One of the easiest Fishbone Diagramming tools is provided in XMind 8 (the free version works fine). While there are other applications available for easily creating a Fishbone Diagram, beware of the temptation of “Maslow's Hammer” (overuse or misuse of a familiar tool). For example, some people have attempted to use Excel to create a Fishbone Diagram. This results in a cumbersome and inefficient approach.

While there are some variations in the acronym, SMART tasks are:

  • Specific (i.e., defining/detailing the task that is to be completed);
  • Measurable (i.e., with clear goals expressed as quantitative or digital values);
  • Assigned (i.e., to one or more specific individuals possessing the required KSA - Knowledge, Skills & Abilities);
  • Resourced (e.g., allocated the required equipment & supporting personnel to achieve the objective), and
  • Time-specific (e.g., due dates, time or event-driven milestones, Gantt chart).

Preparing for the Tactical Planning Event

While the tools are simple, the “real” challenges in Tactical Planning are:

  • establishing realistic (achievable) goals/objectives
  • having the “right” people involved (from the areas/departments/functions necessary to affect the desired change)
  • having people who are capable of “critical” thinking

The first order of business is to assign/designate a:

  • Event Leader; to coordinate the activity… keeping the group focused on its objectives.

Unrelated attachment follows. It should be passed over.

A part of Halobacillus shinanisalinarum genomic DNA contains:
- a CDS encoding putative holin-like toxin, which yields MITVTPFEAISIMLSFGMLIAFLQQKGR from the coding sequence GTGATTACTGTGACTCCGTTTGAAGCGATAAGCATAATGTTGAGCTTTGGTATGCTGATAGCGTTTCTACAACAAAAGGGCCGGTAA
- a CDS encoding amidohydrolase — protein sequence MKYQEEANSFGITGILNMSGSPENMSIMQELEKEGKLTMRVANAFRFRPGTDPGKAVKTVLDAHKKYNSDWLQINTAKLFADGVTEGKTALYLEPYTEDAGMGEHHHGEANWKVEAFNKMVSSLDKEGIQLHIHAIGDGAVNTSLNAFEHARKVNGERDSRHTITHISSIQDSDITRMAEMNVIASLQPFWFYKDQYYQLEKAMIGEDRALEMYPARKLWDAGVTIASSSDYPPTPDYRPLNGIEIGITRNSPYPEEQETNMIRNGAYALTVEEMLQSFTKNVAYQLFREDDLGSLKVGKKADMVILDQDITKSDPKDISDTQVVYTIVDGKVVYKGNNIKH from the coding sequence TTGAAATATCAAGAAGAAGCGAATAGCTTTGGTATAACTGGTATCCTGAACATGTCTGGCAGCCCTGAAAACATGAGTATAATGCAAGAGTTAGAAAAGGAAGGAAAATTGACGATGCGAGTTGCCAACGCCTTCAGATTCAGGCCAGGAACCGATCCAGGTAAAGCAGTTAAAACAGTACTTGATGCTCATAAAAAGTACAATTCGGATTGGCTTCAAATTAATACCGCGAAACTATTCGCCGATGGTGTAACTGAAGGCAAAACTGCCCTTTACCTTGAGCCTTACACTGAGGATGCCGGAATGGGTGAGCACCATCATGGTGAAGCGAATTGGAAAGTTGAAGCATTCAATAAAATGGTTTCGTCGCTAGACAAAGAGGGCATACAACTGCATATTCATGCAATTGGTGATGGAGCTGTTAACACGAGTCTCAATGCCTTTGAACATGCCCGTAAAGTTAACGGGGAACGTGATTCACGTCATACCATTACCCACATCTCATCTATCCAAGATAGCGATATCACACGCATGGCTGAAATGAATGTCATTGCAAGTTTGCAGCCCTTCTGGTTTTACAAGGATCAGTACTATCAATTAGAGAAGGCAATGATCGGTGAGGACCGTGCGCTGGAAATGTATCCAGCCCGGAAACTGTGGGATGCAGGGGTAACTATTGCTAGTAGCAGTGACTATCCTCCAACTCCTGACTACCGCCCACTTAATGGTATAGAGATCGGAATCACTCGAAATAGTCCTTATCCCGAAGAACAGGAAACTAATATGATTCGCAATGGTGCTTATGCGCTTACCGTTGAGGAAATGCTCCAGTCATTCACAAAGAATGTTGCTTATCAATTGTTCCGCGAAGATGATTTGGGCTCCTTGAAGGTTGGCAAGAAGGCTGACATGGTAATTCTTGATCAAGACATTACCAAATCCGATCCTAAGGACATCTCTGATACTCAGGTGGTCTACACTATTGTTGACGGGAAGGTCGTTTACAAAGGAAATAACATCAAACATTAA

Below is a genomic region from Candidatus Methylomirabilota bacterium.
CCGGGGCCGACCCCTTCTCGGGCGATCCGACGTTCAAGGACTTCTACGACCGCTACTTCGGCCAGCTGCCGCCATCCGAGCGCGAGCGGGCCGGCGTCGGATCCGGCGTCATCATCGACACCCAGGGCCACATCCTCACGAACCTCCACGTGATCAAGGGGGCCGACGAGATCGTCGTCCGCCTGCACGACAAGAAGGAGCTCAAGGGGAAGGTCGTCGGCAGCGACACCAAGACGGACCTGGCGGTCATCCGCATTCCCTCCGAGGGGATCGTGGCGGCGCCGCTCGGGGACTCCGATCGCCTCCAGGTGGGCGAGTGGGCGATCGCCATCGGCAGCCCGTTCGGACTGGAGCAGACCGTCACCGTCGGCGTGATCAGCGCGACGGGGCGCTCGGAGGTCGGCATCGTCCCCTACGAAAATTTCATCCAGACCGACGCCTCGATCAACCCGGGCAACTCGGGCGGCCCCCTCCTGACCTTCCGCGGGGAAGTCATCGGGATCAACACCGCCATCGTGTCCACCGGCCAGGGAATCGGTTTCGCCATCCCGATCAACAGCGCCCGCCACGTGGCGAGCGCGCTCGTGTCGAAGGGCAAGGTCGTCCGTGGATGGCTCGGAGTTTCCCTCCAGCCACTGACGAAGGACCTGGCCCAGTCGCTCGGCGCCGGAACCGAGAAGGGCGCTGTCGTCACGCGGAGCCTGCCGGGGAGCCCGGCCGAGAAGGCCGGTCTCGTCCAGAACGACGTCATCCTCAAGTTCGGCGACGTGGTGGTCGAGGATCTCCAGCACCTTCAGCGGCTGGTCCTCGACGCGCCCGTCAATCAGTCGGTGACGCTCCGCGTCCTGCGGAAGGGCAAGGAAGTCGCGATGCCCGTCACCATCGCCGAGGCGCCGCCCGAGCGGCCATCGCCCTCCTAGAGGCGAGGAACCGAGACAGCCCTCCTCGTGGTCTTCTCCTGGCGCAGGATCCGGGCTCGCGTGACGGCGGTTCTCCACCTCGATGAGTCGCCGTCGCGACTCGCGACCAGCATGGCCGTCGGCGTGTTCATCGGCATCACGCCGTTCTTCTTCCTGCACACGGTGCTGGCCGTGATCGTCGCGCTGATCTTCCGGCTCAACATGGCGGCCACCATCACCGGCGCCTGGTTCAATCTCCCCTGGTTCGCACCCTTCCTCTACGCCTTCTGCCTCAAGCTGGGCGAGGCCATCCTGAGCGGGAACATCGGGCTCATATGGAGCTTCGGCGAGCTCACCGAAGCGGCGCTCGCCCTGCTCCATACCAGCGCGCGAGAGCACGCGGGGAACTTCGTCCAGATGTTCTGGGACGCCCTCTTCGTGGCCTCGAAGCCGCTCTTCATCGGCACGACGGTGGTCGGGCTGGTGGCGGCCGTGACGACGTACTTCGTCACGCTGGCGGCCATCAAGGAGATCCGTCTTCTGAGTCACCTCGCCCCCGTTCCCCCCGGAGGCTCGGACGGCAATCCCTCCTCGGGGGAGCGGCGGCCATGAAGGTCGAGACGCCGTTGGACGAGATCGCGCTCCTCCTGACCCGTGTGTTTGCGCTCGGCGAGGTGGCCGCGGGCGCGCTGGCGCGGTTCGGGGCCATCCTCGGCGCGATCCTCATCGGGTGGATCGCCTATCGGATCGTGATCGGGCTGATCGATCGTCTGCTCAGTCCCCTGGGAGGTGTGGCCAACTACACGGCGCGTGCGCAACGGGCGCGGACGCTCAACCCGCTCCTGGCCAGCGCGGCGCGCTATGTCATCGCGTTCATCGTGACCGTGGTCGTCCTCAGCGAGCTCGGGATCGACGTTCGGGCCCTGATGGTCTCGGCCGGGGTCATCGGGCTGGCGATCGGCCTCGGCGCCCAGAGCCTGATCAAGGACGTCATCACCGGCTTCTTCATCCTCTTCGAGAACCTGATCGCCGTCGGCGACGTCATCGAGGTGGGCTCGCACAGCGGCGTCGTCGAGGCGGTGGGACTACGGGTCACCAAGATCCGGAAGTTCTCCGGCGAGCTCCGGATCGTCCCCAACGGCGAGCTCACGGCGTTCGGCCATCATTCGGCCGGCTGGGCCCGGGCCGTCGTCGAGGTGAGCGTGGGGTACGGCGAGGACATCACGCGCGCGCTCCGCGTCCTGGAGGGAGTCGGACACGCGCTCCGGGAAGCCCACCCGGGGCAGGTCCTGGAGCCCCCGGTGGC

• Secretary; to record the obstacles preventing the goal/objective from being achieved (in the Fishbone diagram application)

The event may be performed online (remotely) or in person. Both approaches have advantages and disadvantages.

Regardless of how the event is held, the Fishbone diagram should be shared on-screen (or on an overhead projector) during the event so that everyone is aware of the obstacles being identified.

The Tactical Planning Event

The event begins with management identifying a goal/objective (which should be decided prior to the Strategic Planning event).

Next, the group is asked a pointed question… “What are the obstacles preventing us from achieving this goal/objective?”.

The Event Leader must emphasize that this is NOT a “brainstorming” session. Allowing the session to devolve into an uncoordinated “brainstorming” session will result in random ideas leading to the group losing focus on the purpose of the event. defeats the purpose. The group leader can get “back on track” by asking specific individuals specific questions such as “What do you view as obstacles in your area/department/function preventing us from achieving this goal/objective? And what do you need in order to eliminate that obstacle?”. Care should be taken to ensure that the questions are focused on finding solutions rather than placing blame.

As obstacles are identified, these are entered into the Fishbone diagram as “Major Obstacles”. Once a Major Obstacle has been identified, the questions should shift to “And what obstacles are preventing us from eliminating that obstacle?”. This line of investigative questioning is similar to the “5 Whys” used in root cause analysis. However, the purpose is shifted to identifying the contributing obstacles rather than attempting to understand why they exist.